Advocate General Miguel Poiares Maduro
Over two years ago, and less than three months after SMA came into our lives, I decided to leave my job. In the end it was an easy decision. My colleagues made it easy. In fact, they pushed me and by jove they pushed me hard.
They lured me down to a meeting under false pretences. D came with me for moral support but I felt save enough not to take him into the meeting because, after all this meeting wasn’t about me.
I was ambushed; for 40 minutes I sat in tears: the details of what was said aren’t important now, but their attitude and constant bombardment as they questioned my commitment and loyalty, pushing me for a return to work date (having been signed off with depression and anxiety prior to Eilidh's diagnosis), astounded me.
And then, the clanger, the moment I realised that this wasn’t the job for me, that these people were not who I wanted to work with, let alone be associated with:
“We don’t think that you can commit to this job with a disabled child...”
OH MY GOODNESS!
Oh, my goodness!
Oh, my goodness!
Did I just hear right?
Did you really just say that?
I don't know what to say;
I really don't know what to say...
I was shocked and stunned; I knew then and there that I couldn't work with such colleagues and so two years ago, more or less to this very day, I handed in my notice.
Although disability discrimination in the work place is often highlighted in the news and is an issue with which many HR managers are familiar, less widely publicised is the issue of discrimination on the basis of a dependent's disability. Eilidh, because of her disability, is considered to have "protected characteristics" -you can find other such characteristics here - and this protects her from discrimination in a whole number of situations; but what you might not know is that as a parent (or carer) to a child with "protected characteristics" you are also legally protected under the Equality Act 2010 - it's called associative discrimination.
In the grand scheme of things, I knew that leaving my job wasn’t important to me, my family was (and are) everything and more, but the discrimination and lack of empathy shown by my colleagues shocked and hurt me. After talking to friends, an employment lawyer was recommended to me. I met him and he deemed that I could take my colleagues to tribunal, but he paused and asked me whether I had the emotional energy and mental strength to take them on? I knew that I didn’t. In fact, in all honesty I never wanted to see them again... I felt that they had won and I was broken...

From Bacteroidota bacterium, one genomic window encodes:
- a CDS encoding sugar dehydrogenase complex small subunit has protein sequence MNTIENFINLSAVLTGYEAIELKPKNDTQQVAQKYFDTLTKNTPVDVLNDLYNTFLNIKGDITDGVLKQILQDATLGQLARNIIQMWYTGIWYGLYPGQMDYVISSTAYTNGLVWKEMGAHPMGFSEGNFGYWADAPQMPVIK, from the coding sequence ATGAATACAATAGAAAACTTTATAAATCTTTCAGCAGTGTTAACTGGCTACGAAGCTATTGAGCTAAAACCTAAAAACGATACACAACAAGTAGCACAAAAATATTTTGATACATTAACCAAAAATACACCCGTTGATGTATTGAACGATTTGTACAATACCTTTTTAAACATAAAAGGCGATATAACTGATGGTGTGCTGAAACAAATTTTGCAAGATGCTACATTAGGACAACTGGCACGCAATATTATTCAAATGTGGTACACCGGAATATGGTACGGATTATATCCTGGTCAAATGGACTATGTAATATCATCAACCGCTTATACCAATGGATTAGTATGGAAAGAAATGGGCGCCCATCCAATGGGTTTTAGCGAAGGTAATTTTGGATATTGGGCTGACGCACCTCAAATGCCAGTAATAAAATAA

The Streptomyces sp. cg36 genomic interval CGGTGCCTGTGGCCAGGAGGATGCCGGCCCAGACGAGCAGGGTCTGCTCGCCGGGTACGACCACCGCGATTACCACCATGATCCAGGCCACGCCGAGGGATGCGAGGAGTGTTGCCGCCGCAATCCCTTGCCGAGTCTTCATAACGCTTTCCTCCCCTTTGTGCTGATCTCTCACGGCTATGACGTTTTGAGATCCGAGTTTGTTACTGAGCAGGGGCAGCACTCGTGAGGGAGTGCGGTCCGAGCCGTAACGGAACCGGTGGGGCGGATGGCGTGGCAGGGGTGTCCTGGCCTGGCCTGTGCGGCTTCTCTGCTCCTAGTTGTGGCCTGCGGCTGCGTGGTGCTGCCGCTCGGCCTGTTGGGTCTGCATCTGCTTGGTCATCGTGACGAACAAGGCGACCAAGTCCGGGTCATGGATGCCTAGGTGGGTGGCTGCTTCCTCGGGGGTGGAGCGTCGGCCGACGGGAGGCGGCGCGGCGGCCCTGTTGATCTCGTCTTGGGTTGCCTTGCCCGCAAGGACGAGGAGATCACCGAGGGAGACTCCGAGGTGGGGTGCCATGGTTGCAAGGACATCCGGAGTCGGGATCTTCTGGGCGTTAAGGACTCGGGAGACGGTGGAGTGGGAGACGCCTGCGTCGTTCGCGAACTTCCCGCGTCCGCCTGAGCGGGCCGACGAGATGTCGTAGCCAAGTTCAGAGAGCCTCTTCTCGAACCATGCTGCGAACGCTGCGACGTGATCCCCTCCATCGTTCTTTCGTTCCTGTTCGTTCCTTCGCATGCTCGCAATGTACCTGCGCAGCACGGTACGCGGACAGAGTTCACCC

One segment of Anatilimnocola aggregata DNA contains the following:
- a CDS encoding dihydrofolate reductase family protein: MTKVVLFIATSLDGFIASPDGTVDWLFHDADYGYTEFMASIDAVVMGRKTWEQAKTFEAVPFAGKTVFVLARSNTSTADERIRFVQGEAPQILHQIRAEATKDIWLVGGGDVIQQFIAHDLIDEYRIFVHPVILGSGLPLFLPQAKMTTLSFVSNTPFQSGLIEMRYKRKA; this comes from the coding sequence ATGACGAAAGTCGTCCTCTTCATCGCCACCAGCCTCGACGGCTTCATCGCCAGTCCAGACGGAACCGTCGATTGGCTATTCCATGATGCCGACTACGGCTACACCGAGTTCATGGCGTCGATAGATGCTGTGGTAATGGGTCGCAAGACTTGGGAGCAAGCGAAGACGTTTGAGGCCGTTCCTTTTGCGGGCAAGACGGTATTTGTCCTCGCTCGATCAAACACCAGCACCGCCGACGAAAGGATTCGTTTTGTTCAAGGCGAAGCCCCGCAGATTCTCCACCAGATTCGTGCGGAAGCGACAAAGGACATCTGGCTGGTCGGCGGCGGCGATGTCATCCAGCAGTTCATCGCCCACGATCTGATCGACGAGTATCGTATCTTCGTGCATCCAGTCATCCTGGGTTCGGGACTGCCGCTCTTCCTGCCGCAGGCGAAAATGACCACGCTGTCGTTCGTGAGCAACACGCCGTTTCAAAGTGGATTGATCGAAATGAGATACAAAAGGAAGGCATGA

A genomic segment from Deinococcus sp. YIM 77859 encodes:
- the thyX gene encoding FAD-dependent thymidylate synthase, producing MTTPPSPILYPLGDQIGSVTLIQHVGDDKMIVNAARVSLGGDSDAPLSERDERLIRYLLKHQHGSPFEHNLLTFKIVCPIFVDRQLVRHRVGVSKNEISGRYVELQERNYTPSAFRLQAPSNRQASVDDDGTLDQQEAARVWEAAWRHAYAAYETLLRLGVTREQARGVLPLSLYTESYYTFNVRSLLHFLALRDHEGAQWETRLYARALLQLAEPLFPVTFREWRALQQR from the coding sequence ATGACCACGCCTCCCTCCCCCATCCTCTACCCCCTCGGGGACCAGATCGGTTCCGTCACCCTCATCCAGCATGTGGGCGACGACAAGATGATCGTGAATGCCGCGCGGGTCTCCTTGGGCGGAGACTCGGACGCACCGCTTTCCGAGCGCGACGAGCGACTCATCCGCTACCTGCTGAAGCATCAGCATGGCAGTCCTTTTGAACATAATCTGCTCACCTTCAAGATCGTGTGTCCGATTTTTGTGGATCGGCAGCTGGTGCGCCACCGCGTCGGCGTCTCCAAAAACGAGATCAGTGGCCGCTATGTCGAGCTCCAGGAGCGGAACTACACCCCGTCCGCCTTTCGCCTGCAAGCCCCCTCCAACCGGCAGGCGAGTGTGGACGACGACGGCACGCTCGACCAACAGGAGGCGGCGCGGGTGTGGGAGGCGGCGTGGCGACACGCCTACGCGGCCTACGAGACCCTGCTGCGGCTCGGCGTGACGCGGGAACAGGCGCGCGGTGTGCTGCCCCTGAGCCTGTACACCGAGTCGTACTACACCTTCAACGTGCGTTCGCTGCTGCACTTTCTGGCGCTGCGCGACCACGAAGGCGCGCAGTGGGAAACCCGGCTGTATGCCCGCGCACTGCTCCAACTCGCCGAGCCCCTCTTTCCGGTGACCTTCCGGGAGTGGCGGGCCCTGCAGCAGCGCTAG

Having been diagnosed with PND after Eilidh and then suffering a huge setback in my mental health with her diagnosis with SMA – and my colleagues were very aware of this (and they probably, on reflection as I write this, used my mental illness as a weapon against me) – I had very little energy or strength to push and take this further even though I knew I was in the right, that I was being discriminated against because of Eilidh, that I was, in fact being bullied. My lawyer made me aware of the Equality Act 2010 which was due to come in only two months later, designed to protect those "associated" with someone with a "protected characteristic": the Equality Act, had in been in place when the comment was made, would have strengthened my case. I would have been protected as parent of a child with physical disability who had been discriminated against through association.
Had this Act been in place at the time of the meeting I would perhaps have considered taking them on, trying to prove a point to myself that I was better than them, but Eilidh was my main concern at that time and I had to focus on her and on my family - we didn't need Eilidh's diagnosis rubbed in our faces for it was still an open and raw wound. And now? I'm stronger. I know that I am better than them. So why am I here writing this post? Perhaps as catharsis; perhaps I'm writing this to make others aware that associated discrimination does exists; or as a way of telling other parents and carers that they are not alone and that, if they have the strength to tell someone and do something about the discrimination they are experiencing; or maybe, just maybe, it's time to (oh, my goodness, I was about to type forgive - that is the word that popped into my mind... but I'm not sure that I am ready to forgive...) move on... yes, it's time to move on...
If you want to know one story of why - perhaps? - the Disability Discrimination Act 1995 was changed and the Equality Act 2010 was brought into force, please read the story of Sharon Coleman and her son (Coleman v Attridge Law).